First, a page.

Research into late onset hearing loss has profound implications in Australia

A child receiving a hearing test at RIDBC Jim Patrick Audiology Centre

The January 2013 edition of the American Medical Association’s Journal of Otolaryngology - Head & Neck Surgery included the study ‘Children With Sensorineural Hearing Loss After Passing the Newborn Hearing Screen’.

The research project is the largest of its kind, profiling children with hearing loss who originally passed their newborn hearing screening test in Pennsylvania, United States of America.

The results of the study are useful in an Australian context because they clearly demonstrate the possibility that children who pass newborn hearing screening may acquire a hearing loss at a later point in childhood. The study also highlights the important role that parents play in identifying hearing loss in children.

Through newborn hearing screening approximately one in every 1000 newborns in Australia is found to have a significant hearing loss. However, for a further one in 1000 children, a hearing loss will not be detected until later in their early childhood, often not until they reach school.

“This latest study had a sample size of 923 children, 78 of whom passed their newborn screening only to later be diagnosed with hearing loss. The average age at which those hearing losses were identified was 4 years 6 months. Two main groups of later-diagnosed children were identified. In 35% of cases, the further investigations that led to the diagnosis were instigated by parents who expressed a concern something wasn’t ‘right’. A further 32% comprised children who did not pass a hearing screen at school,” said RIDBC Renwick Centre Director, Professor Greg Leigh who is also Chair of the Australasian Newborn Hearing Screening Committee.

These are important statistics because they highlight the role for parents, teachers, and medical care providers in recognising the signs of possible hearing difficulties and in recommending further testing, regardless of whether children may have passed their newborn hearing screen.

“Parents in particular should be encouraged to continue to check their child’s developmental milestones. The Personal Health Record Book, which all new parents receive when their child is born, includes a series of milestone questions about hearing at every age from 6 weeks to starting school. Those questions are a very useful guide to parents about what they should expect in regard to their child’s listening and speaking abilities at different ages,” said Professor Leigh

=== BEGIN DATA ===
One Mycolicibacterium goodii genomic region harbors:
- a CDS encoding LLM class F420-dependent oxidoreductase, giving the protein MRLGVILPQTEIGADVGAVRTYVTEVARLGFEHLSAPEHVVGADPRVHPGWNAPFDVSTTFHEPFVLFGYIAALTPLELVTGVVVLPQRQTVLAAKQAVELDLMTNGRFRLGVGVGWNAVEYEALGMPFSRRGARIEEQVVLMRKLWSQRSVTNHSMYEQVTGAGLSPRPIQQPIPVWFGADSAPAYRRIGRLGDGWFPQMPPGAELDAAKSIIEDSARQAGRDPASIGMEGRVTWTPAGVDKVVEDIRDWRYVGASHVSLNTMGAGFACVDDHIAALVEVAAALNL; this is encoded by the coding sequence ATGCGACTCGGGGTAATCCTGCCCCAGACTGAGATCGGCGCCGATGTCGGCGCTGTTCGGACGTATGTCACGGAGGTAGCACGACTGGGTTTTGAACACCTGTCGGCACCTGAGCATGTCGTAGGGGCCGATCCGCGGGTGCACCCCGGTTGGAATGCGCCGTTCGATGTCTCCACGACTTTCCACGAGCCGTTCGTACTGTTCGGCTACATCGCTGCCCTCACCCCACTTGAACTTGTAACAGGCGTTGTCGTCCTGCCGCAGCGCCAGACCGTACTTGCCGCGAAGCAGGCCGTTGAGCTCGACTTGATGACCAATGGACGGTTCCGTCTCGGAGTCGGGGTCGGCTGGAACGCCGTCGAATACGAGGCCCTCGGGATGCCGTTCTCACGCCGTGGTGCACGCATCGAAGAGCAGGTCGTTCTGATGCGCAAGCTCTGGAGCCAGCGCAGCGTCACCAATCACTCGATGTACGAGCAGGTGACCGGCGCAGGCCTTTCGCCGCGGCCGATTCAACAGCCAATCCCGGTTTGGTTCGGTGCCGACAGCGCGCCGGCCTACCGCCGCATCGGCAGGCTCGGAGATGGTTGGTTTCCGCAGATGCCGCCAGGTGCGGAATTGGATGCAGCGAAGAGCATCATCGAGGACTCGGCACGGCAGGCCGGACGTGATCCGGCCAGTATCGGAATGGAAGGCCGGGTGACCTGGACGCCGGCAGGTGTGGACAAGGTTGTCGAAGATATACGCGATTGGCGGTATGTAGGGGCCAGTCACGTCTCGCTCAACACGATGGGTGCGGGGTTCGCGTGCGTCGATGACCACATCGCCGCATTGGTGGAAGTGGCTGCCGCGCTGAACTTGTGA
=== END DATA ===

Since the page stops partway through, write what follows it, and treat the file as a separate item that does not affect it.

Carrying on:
“For example, by age five children should be able to speak in sentences of more than five words, tell a story, and be able to speak clearly enough to be understood by strangers. While all children learn at different speeds, a slow acquisition of language may be attributed to some level of hearing loss and any concerns should be discussed with the child’s health care provider.”

The Pennsylvania study showed that the average age of diagnosis for later onset hearing loss was four and a half years, although this ranged from as early as one month up to ten years.

“By the time children reach school, those with undetected hearing loss are likely to have had limited access to sound through many of their key developmental years. This can have a considerable impact on speech, language, cognitive development and social skills,” said Professor Leigh.

In Australia, just like in the United States, newborn hearing screening has greatly enhanced the outcomes for children with hearing loss. Early access to skilled intervention through agencies like the Royal Institute for Deaf and Blind Children is able to ensure that early-diagnosed children have the best possible opportunity of staying on track with their development. It is important that hearing losses that may have been undetected early on or are acquired later in childhood are also identified at the earliest possible time so that those children can also stay on track with their development.

“Newborn hearing screening is a fantastic imitative but it is not the end of the story when it comes to identifying childhood hearing loss. We really need families and health professionals to understand that a childhood hearing loss can develop over time. Parents, teachers and medical professionals all need to be alert to the signs of hearing loss and seek to have a child’s hearing tested where there is any doubt.”

To make an appointment to have your child’s hearing assessed contact 02 9872 0872.

RIDBC Jim Patrick Audiology Centre is a dedicated paediatric audiology centre which incorporates the latest technology for hearing assessment of children from birth onwards.